Photo Credit: James Spafford // Double Fine Productions
“You would drive into the office, and like, pull up right next to somebody’s desk and turn your car off,” says Nathan “Bagel” Stapley, a senior concept artist for Double Fine.
“There was no heat, either,” says senior animator Ray Crook. “And so, in the wintertime, we would just hang up big sheets of plastic and had these little space heaters that would blow the circuits if you had more than, like, three of them going.”
The neighborhood, at the time, wasn’t always safe, either. Writing in a 2015 postmortem for Gamasutra, Caroline Esmurdoc, Psychonauts’ executive producer, described the office as what “started as punk-rock charm soon became depressing, disgusting, and dangerous.”
“One night, a woman from the transient hotel next door jumped out a fifth floor window and landed on our roof, breaking her leg and knocking a hole in our ceiling,” Esmurdoc wrote. “Another day, there was a dead body in the doorway across the street, apparently the victim of an overdose.”
They weren’t ideal – or perhaps even always legal – working conditions, but with the bad is also the good. Talking to developers that were there at the time, there’s an almost garage-band quality to the early days of Double Fine. They threw parties in the office, decorated the walls with interesting art, and overall enjoyed the company of their coworkers. For a little while, Schafer even made and painted every employee’s desk. “That seemed like a cool startup thing to do,” he says.
Predictably, the interview process at Double Fine was also atypical. Lead programmer Kee Chi says that when he interviewed with the company, he talked about Zelda for an hour rather than answering any technical programming questions. Instead of going through the process of talking to recruiters and human resources, Levi Ryken, now a senior artist with Double Fine, had to speak to every single person at the company – to get hired as an intern.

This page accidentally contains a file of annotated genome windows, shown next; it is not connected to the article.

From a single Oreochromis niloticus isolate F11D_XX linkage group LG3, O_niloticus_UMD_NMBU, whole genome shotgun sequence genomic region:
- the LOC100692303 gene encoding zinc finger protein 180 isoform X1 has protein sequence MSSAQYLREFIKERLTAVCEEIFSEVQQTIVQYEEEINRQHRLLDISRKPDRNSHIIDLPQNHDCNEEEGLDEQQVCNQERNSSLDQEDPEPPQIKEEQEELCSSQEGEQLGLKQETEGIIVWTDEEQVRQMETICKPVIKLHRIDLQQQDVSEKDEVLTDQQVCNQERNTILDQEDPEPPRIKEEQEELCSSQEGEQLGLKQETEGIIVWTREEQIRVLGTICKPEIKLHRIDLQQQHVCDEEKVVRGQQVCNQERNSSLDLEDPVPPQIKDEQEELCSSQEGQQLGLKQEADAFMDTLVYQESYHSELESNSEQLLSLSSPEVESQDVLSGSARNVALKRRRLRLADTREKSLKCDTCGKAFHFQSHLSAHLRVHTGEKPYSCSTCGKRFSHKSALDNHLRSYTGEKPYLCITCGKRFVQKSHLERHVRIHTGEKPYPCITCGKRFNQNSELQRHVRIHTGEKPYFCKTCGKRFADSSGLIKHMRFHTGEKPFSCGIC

“Obviously, these things are all nicer to think about from a distance,” Chi says. “And now that we have functioning toilets, we can look at it [like], ‘Ah, remember the time when things were like that?’ But it’s also a time when all of us got to know each other and parts of the game came together. There was a lot of DIY feeling at the old office, that the new offices [don’t] quite have. But it also could either be just fond memories of different times or the carbon monoxide poisoning we got at the time. It’s one of those things.”
Coincidentally, Psychonauts was initially being developed for Microsoft, which was getting ready to release the original Xbox around the same time as Double Fine’s founding. While pitching the game, Schafer gave a talk at the annual Game Developers Conference about character design. It caught the ear of Ed Fries, then vice president of game publishing at Microsoft, who signed the game. At the time, Microsoft handed out ping pong balls with the Xbox logo on it, which Fries gave Schafer when they first met. Two decades later, Schafer says he had the ball sitting on his desk when he signed the paperwork for Microsoft’s acquisition of Double Fine in 2019. “I had it on a table in a little stand like a little ceremonial thing to bring the whole thing full circle,” he says.